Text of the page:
Anterior Hip Replacements May Lessen Frequency of Side Effects Associated With Stryker Hip Lawsuits

Anterior Hip Replacements May Lessen Frequency of Side Effects Associated With Stryker Hip Lawsuits

Pain, swelling, inflammation, infection – these side effects often named in not only Stryker hip lawsuits, but also claims over other metal hip replacements as well may become part of the past as a newer, less invasive type of hip replacement surgery begins to sweep the nation, the New York Times reports. An article published March 18th, 2013 discussed the benefits of anterior hip replacements, which cut into a patient’s hip instead of through the side or buttocks. As a result, the surgeon performing the operation can avoid disrupting major muscle groups which often lead to longer patient recovery times and early failure complications, which have led to a growing number of Stryker hip lawsuits.

Complications stemming from the implantation of artificial hips consisting of metal components are even more dangerous. For instance, a growing number of Stryker hip lawsuits have been filed on behalf of patients who received the Rejuvenate and/or ABG II modular-neck stems, which consist of cobalt and chromium. These implants were voluntarily recalled by Stryker Orthopaedics on July 6, 2012 after company data revealed that the components of these devices may fret or corrode, which could lead to adverse tissue reactions and possibly metallosis (metal ion poisoning). Approximately 20,000 Rejuvenate and ABG II devices were sold prior to the recall, which may cause the number of Stryker hip lawsuits to rise in the coming months. Anterior hip replacements may be the way of the future. One 63-year old Virginia man interviewed by the Times said he was back at work within two weeks of his operation, and was back at the gym four weeks later. “By the fourth week, I was doing a spin class at the athletic club,” he said. “I feel like I never had surgery.”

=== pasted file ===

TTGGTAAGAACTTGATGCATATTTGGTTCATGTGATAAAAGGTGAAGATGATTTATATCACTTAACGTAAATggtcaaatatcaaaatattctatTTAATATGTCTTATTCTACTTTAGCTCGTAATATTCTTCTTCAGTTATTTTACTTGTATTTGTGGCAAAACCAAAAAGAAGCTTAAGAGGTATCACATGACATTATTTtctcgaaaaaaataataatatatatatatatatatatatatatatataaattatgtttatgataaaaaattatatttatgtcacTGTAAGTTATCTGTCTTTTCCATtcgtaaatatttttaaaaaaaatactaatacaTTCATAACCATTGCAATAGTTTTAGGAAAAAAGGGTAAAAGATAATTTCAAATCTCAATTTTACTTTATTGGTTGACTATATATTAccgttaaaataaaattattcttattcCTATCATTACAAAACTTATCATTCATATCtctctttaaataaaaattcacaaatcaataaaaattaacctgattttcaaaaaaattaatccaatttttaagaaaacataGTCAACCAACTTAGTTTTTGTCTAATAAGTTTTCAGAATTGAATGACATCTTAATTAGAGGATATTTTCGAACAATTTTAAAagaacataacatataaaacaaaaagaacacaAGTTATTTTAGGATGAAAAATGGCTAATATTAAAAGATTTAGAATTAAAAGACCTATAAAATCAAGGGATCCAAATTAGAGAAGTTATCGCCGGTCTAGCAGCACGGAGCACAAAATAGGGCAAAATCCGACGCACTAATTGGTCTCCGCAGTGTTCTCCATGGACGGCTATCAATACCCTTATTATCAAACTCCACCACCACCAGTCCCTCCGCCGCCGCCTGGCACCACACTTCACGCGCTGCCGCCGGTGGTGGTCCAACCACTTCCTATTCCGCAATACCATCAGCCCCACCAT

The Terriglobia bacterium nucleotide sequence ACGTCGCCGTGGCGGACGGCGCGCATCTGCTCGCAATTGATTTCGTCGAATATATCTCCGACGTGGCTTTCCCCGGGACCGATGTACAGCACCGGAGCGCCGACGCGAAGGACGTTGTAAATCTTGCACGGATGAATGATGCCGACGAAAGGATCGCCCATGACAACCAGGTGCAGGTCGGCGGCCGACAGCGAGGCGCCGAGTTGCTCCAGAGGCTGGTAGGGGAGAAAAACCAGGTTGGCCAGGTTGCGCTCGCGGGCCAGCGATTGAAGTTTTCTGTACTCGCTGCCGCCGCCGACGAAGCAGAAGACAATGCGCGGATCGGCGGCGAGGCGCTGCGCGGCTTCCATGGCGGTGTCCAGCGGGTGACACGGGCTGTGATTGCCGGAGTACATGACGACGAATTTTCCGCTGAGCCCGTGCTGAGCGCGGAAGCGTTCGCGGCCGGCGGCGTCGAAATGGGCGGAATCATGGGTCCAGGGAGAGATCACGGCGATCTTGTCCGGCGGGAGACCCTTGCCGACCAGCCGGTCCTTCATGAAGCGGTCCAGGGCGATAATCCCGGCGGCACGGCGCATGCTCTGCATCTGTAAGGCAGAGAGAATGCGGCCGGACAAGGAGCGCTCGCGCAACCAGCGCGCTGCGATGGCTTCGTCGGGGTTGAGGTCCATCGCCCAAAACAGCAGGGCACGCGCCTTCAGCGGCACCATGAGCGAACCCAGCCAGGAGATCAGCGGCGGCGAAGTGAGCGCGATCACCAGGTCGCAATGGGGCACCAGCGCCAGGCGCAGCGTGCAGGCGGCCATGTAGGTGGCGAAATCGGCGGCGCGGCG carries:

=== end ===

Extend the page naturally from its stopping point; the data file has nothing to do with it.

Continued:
A year later, the patient said he has resumed his active lifestyle. He regularly cycles, lifts weights and plays racquetball. With anterior hip replacements, one orthopedic surgeon in Houston, Texas quoted in the Times said, “You can bend over. You can reach down to the floor. You can cross your legs – all things that patients with a posterior approach have to be careful about for a while because they can dislocate the hip.” If you experienced complications after undergoing a standard hip replacement that used metal components, you may be eligible to file a claim against the manufacturer. More and more patients who received the Stryker Rejuvenate and/or ABG II modular-neck stems have gone on to file Stryker hip lawsuits. Contact an attorney at Bernstein Liebhard LLP to learn more at (877) 779-1414.